Volunteering: Good for the heart and the brain as well as for your community’s parks and coastlines

heart of the community

[clearboth] Ringling College works with Friends of Sarasota County Parks on Summer Projects

A group of researchers studied more than 70,000 seniors, looking at health details and volunteering. It seems that, as the report says,


 As it turns out, lending a helping hand may significantly reduce a person’s mortality risk: Even after adjusting for several factors, including previous health complications, the study concluded that rates of mortality dropped 24% among those who volunteered regularly.

What’s behind this death-defying health boost? When you help strangers in need, the ensuing feelings of usefulness and altruism might cause your brain to produce more oxytocin and progesterone-good-vibe chemicals that curb stress and reduce harmful inflammation, explains study author Morris Okun, PhD, a professor of psychology at Arizona State University.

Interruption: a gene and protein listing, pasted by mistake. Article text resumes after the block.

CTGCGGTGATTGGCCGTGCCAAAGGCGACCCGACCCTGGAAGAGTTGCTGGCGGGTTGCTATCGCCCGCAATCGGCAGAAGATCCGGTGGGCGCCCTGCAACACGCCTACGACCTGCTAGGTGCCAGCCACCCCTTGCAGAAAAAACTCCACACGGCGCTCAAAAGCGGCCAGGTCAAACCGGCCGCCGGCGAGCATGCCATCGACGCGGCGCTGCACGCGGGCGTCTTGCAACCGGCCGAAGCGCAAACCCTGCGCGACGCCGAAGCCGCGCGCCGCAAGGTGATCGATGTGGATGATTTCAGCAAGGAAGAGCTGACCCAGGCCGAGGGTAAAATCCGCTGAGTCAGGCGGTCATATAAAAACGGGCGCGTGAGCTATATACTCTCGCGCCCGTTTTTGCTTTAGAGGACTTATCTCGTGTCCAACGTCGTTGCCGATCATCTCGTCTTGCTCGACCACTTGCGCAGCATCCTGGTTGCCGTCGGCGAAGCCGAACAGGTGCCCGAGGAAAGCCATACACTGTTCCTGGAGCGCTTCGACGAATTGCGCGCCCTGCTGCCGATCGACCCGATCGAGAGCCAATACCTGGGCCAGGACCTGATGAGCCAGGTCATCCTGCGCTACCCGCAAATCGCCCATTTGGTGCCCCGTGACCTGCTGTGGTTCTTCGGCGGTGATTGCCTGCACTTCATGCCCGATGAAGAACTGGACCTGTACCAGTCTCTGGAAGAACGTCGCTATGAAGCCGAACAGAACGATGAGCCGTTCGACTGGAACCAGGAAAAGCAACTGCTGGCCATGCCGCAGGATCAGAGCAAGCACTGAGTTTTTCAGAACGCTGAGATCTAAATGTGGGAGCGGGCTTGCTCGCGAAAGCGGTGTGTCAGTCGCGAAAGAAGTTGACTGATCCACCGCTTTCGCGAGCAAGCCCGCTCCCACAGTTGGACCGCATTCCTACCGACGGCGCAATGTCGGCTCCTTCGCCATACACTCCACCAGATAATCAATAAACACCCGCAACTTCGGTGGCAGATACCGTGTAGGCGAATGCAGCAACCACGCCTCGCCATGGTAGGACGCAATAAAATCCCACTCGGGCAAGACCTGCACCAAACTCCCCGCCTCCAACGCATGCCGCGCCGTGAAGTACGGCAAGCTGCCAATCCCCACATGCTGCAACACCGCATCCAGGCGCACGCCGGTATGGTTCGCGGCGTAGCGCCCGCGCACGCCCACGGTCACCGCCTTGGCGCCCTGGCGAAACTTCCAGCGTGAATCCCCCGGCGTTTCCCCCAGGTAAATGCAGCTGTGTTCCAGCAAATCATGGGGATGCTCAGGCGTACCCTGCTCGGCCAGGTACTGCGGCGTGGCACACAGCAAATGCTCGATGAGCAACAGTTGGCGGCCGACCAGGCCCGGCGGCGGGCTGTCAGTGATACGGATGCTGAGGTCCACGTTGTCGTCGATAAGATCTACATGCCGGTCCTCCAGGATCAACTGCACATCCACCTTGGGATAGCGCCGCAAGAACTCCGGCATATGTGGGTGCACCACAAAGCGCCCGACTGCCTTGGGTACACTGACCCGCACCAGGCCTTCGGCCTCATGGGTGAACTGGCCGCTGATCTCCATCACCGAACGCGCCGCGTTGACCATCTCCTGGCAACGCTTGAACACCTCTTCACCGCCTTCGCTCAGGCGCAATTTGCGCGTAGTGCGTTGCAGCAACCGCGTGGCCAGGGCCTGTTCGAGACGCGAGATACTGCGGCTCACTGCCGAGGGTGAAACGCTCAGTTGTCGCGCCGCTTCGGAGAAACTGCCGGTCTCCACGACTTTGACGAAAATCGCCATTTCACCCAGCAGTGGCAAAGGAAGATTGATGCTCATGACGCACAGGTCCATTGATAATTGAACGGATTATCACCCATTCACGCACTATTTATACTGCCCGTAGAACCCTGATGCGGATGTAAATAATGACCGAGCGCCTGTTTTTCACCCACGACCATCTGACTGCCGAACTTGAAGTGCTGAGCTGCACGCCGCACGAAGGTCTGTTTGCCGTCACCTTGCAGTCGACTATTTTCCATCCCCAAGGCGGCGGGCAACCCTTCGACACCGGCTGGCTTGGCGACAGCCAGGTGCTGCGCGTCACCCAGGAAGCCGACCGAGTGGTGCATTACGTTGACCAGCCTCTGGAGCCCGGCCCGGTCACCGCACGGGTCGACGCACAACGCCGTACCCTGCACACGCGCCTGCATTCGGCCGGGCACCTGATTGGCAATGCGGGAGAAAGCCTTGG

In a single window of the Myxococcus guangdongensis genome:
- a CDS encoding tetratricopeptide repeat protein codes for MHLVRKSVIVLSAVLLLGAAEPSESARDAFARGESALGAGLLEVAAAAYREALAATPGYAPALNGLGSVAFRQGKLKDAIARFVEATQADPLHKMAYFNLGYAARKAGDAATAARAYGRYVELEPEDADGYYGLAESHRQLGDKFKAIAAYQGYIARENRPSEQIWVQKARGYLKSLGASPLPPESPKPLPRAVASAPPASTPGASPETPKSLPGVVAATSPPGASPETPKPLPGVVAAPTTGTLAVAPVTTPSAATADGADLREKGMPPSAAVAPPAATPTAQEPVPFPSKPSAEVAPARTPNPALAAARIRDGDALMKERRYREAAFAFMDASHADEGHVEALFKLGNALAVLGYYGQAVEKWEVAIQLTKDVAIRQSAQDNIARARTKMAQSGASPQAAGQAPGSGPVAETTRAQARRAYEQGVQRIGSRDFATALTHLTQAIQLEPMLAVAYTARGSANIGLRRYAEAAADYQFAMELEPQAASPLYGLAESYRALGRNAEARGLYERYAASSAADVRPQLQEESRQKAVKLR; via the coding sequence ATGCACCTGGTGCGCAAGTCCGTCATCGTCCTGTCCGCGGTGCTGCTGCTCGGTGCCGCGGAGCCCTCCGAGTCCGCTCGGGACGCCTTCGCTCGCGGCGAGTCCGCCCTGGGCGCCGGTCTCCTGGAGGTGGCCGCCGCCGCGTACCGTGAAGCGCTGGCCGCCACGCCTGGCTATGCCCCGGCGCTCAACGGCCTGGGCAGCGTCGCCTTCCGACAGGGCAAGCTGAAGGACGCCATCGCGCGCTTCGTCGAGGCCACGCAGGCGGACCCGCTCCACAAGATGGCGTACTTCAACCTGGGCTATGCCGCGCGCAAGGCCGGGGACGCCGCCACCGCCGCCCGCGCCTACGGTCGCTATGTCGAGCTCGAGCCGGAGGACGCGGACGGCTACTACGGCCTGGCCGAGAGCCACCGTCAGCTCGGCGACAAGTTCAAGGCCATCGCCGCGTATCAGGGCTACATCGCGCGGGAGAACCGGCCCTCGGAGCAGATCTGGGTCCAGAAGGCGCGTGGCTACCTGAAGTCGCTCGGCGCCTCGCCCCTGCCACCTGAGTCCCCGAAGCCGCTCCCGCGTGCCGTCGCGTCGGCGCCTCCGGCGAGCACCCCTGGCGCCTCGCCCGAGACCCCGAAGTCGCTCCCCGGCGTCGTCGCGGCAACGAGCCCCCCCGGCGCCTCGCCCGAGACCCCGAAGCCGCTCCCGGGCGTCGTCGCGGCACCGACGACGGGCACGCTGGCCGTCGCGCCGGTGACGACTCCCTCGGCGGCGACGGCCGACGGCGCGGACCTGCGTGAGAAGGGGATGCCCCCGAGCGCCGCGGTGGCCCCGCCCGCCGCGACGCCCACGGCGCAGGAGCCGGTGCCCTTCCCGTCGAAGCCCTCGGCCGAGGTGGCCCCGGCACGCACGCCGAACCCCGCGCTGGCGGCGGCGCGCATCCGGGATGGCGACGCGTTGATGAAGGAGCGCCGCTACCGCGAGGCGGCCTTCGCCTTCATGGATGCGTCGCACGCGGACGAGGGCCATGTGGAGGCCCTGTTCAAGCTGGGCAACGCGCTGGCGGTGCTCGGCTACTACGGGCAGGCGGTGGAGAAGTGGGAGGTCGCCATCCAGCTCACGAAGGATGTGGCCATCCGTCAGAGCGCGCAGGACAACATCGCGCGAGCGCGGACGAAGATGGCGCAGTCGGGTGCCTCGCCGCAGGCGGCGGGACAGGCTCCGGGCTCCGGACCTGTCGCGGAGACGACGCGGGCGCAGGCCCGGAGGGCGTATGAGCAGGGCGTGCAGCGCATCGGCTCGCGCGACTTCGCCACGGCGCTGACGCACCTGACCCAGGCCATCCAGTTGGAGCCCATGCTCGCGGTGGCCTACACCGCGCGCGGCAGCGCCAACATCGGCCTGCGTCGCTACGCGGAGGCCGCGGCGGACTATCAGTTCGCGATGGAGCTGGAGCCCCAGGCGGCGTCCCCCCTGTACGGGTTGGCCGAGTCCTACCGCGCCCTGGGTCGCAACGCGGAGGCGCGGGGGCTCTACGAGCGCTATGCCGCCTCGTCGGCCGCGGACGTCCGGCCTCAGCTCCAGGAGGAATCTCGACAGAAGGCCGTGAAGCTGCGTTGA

Besides helping with mood and a sense of purpose, volunteering can also boost your brain:
“Volunteering keeps people mentally active; it keeps their weight in check, their heart healthy, and their memory sharp,” says Sharon Brangman, MD, chief of geriatrics at the SUNY Upstate Medical University at Syracuse. “Essentially, it’s a drug-free way to keep you feeling young.”  
According to one report, volunteering can lower the chance of Alzheimer’s by 47%.[clearboth]
Join an organization. In fact, why not Join the Friends? Here’s how.[clearboth]

The Friends also strongly supports these volunteer efforts:[clearboth]


Sarasota County Volunteers


You’d Be Perfect For This


SRQ Volunteen


IFAS grant oak park master gard